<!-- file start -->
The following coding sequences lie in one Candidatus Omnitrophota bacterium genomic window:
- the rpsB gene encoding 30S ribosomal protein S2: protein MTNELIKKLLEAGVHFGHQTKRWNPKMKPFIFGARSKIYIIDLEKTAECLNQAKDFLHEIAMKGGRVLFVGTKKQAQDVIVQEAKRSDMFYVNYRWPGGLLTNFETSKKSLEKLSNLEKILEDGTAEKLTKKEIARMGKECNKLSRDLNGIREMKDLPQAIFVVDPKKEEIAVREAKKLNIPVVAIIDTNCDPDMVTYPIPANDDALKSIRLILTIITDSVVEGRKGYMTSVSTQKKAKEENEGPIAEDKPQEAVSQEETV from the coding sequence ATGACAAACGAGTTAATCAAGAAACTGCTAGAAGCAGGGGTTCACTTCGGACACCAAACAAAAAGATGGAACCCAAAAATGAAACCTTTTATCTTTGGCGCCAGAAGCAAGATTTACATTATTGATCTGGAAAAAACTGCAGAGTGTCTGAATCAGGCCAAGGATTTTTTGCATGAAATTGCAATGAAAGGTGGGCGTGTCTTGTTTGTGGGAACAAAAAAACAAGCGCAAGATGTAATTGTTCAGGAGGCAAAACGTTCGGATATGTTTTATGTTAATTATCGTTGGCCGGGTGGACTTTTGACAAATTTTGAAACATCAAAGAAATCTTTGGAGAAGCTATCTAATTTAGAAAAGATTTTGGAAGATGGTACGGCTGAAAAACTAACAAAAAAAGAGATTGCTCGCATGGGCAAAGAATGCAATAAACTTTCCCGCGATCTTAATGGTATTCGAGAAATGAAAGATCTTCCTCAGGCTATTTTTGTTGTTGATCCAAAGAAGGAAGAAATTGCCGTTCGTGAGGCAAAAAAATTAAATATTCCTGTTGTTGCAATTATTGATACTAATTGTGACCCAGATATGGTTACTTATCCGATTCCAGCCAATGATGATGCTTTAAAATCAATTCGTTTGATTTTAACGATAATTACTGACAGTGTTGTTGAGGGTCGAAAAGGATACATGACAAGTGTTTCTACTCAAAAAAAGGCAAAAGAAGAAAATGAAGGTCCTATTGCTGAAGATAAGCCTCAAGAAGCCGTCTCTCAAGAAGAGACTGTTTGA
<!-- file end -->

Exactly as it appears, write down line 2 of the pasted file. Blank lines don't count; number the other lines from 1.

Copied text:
- the rpsB gene encoding 30S ribosomal protein S2: protein MTNELIKKLLEAGVHFGHQTKRWNPKMKPFIFGARSKIYIIDLEKTAECLNQAKDFLHEIAMKGGRVLFVGTKKQAQDVIVQEAKRSDMFYVNYRWPGGLLTNFETSKKSLEKLSNLEKILEDGTAEKLTKKEIARMGKECNKLSRDLNGIREMKDLPQAIFVVDPKKEEIAVREAKKLNIPVVAIIDTNCDPDMVTYPIPANDDALKSIRLILTIITDSVVEGRKGYMTSVSTQKKAKEENEGPIAEDKPQEAVSQEETV from the coding sequence ATGACAAACGAGTTAATCAAGAAACTGCTAGAAGCAGGGGTTCACTTCGGACACCAAACAAAAAGATGGAACCCAAAAATGAAACCTTTTATCTTTGGCGCCAGAAGCAAGATTTACATTATTGATCTGGAAAAAACTGCAGAGTGTCTGAATCAGGCCAAGGATTTTTTGCATGAAATTGCAATGAAAGGTGGGCGTGTCTTGTTTGTGGGAACAAAAAAACAAGCGCAAGATGTAATTGTTCAGGAGGCAAAACGTTCGGATATGTTTTATGTTAATTATCGTTGGCCGGGTGGACTTTTGACAAATTTTGAAACATCAAAGAAATCTTTGGAGAAGCTATCTAATTTAGAAAAGATTTTGGAAGATGGTACGGCTGAAAAACTAACAAAAAAAGAGATTGCTCGCATGGGCAAAGAATGCAATAAACTTTCCCGCGATCTTAATGGTATTCGAGAAATGAAAGATCTTCCTCAGGCTATTTTTGTTGTTGATCCAAAGAAGGAAGAAATTGCCGTTCGTGAGGCAAAAAAATTAAATATTCCTGTTGTTGCAATTATTGATACTAATTGTGACCCAGATATGGTTACTTATCCGATTCCAGCCAATGATGATGCTTTAAAATCAATTCGTTTGATTTTAACGATAATTACTGACAGTGTTGTTGAGGGTCGAAAAGGATACATGACAAGTGTTTCTACTCAAAAAAAGGCAAAAGAAGAAAATGAAGGTCCTATTGCTGAAGATAAGCCTCAAGAAGCCGTCTCTCAAGAAGAGACTGTTTGA